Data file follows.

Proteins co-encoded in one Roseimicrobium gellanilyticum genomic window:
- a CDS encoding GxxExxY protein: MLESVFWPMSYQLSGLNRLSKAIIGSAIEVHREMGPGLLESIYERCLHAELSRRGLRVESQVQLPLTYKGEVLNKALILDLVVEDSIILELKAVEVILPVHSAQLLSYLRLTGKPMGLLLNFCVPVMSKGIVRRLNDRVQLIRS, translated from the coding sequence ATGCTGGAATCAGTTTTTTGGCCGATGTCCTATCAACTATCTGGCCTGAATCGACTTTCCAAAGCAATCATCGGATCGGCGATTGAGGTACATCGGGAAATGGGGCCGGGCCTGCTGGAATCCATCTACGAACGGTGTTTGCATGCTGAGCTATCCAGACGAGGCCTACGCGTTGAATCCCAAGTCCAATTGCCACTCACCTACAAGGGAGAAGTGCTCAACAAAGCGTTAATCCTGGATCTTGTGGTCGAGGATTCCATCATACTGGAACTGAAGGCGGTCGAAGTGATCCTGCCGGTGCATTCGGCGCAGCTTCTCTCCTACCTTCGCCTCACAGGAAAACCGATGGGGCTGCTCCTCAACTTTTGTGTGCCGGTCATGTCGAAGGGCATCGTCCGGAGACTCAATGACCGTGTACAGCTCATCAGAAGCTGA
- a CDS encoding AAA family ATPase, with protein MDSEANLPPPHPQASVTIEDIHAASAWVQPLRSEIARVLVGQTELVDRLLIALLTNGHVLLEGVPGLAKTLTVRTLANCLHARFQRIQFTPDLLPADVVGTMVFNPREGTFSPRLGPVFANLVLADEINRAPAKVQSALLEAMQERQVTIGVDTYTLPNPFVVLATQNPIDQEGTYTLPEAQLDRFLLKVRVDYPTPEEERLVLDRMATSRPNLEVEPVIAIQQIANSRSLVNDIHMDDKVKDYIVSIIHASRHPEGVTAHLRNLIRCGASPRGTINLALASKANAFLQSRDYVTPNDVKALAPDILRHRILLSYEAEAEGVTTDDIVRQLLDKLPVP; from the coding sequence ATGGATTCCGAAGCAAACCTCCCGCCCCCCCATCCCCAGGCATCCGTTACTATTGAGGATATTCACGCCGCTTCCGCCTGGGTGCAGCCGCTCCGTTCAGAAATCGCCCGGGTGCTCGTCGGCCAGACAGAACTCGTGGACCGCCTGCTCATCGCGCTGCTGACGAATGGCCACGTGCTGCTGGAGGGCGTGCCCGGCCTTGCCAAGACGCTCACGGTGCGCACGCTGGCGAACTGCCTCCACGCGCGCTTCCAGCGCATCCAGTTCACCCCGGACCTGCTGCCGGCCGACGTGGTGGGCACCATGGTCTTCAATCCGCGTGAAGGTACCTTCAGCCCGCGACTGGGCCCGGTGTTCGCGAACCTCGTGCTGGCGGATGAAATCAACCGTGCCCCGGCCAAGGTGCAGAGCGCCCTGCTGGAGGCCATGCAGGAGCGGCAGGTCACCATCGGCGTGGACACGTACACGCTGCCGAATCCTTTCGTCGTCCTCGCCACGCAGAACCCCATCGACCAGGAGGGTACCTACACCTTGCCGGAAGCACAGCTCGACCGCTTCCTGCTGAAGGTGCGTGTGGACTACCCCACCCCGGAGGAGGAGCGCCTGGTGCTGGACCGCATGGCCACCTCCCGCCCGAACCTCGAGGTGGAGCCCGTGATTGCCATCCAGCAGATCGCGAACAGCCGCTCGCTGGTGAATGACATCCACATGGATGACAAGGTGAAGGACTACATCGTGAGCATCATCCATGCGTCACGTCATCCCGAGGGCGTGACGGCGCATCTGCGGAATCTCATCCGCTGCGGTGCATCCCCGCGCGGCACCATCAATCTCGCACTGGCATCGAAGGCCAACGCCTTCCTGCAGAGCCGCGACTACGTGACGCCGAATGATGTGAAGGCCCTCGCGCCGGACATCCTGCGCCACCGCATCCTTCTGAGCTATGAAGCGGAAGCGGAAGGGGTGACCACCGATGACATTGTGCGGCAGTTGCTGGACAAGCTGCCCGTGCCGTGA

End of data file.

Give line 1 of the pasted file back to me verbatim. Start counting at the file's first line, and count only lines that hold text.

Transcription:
Proteins co-encoded in one Roseimicrobium gellanilyticum genomic window: